Doctor Loses License After Prescribing Pot Cookies To 4-Year-Old

By Kelly Burch 02/01/19

The case was brought to light when the boy’s father asked a school nurse to give his son a marijuana edible.

4-year-old boy being examined by doctor

A California doctor lost his medical license after recommending cannabis cookies for a four-year-old boy who the doctor diagnosed with ADHD and bipolar disorder after a half-hour meeting.

However, the doctor continues to practice while awaiting an appeal. 

William Eidelman, a natural medicine physician, met with the boy and his father in 2012, according to The Los Angeles Times. Eidelman, who estimates he had recommended more than 10,000 people for the medical marijuana program, had previously recommended that the father use cannabis to treat his son's bipolar and ADHD.

The father brought his son in when the child was having trouble behaving at school. After a brief meeting, Eidelman made a similar diagnosis and recommendation for the preschooler. 

In the decision to repeal Eidelman’s medical license, the California Medical Board said that his actions were “grossly negligent.” 

“Tantrums alone… do not support either diagnosis,” the board members wrote in a decision. “‘Being agitated’ and ‘having trouble sitting still’ hint at ADHD, but could simply hint at a preschooler not happy to have driven many miles to a doctor’s appointment.”

The case came to light when the boy’s father asked a school nurse to give his son a marijuana edible. The nurse alerted child protective services, which ultimately led to an investigation into the doctor. The board found that he had acted irresponsibly.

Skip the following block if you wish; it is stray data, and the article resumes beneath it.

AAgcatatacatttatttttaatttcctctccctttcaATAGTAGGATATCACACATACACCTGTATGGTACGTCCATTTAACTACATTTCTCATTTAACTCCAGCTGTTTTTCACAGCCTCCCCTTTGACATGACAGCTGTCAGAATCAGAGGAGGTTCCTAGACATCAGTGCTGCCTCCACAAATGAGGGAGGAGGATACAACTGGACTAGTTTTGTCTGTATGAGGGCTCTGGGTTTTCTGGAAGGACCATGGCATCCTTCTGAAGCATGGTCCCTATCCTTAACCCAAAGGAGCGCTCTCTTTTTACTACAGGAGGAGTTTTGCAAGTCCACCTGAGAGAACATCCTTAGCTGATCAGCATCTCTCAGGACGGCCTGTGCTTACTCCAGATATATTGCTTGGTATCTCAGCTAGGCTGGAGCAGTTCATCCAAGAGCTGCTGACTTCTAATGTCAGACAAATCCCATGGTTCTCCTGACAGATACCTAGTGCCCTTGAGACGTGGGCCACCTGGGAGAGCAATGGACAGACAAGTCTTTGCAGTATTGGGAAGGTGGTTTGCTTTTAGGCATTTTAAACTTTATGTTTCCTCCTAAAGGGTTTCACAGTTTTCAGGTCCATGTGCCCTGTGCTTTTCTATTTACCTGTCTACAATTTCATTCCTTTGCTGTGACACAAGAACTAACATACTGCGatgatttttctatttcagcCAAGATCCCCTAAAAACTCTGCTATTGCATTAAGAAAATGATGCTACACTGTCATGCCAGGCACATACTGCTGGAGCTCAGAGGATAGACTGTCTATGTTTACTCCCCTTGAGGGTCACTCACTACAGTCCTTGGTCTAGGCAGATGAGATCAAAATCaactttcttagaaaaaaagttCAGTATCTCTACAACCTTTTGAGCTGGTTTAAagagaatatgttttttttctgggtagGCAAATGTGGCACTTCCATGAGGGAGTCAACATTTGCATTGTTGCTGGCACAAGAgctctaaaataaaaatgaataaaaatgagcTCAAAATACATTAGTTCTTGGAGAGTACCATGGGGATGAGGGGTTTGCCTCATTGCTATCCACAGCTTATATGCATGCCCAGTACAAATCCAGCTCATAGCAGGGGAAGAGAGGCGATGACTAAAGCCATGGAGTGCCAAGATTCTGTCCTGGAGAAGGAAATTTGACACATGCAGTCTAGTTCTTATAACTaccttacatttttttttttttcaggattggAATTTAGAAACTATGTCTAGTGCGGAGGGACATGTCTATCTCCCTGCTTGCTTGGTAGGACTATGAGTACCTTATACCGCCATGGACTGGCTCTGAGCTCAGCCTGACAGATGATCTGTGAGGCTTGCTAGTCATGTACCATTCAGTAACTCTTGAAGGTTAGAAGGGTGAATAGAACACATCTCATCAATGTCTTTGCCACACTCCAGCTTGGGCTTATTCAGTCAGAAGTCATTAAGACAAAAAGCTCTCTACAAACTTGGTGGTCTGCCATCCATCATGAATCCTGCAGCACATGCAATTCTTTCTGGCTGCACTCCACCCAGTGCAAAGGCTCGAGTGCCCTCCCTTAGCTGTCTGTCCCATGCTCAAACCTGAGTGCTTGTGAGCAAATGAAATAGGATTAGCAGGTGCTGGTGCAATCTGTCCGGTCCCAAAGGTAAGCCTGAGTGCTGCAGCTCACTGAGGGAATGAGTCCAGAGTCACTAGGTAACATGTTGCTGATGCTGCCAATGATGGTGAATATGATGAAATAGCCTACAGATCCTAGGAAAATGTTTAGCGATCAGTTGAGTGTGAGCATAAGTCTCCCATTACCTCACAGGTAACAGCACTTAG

“Although he did not outright suggest a diagnosis… he all but made one up out of whole cloth,” the board wrote. “Labeling a child with a significant mental condition can be harmful… if those labels are incorrect, pernicious results may follow.”

If the diagnoses were properly made, the recommendation of cannabis would have been acceptable, the board wrote, but because Eidelman did not consult with a psychiatrist the diagnosis was improper. 

"It has not been established, by clear and convincing evidence, that the recommendation of medical marijuana to [the boy], with his father's consent, violated the standard of care," the board wrote.

The board suspended Eidelman’s license in early January, but he is appealing that ruling, and says that he is practicing medicine currently while he waits for the March court date for the appeal. 

“The judge ruled that the revocation is stayed, so yes, I’m still practicing,” he said. 

However, the board insists that Eidelman should not be practicing, according to spokeswoman Susan Wolbarst.

“The Medical Board of California has not received a court order, signed by a judge, indicating that the revocation was stayed. Accordingly, Eidelman’s license is currently revoked,” she said. 

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Kelly Burch writes about addiction and mental health issues, particularly as they affect families. Follow her on TwitterFacebook, and LinkedIn.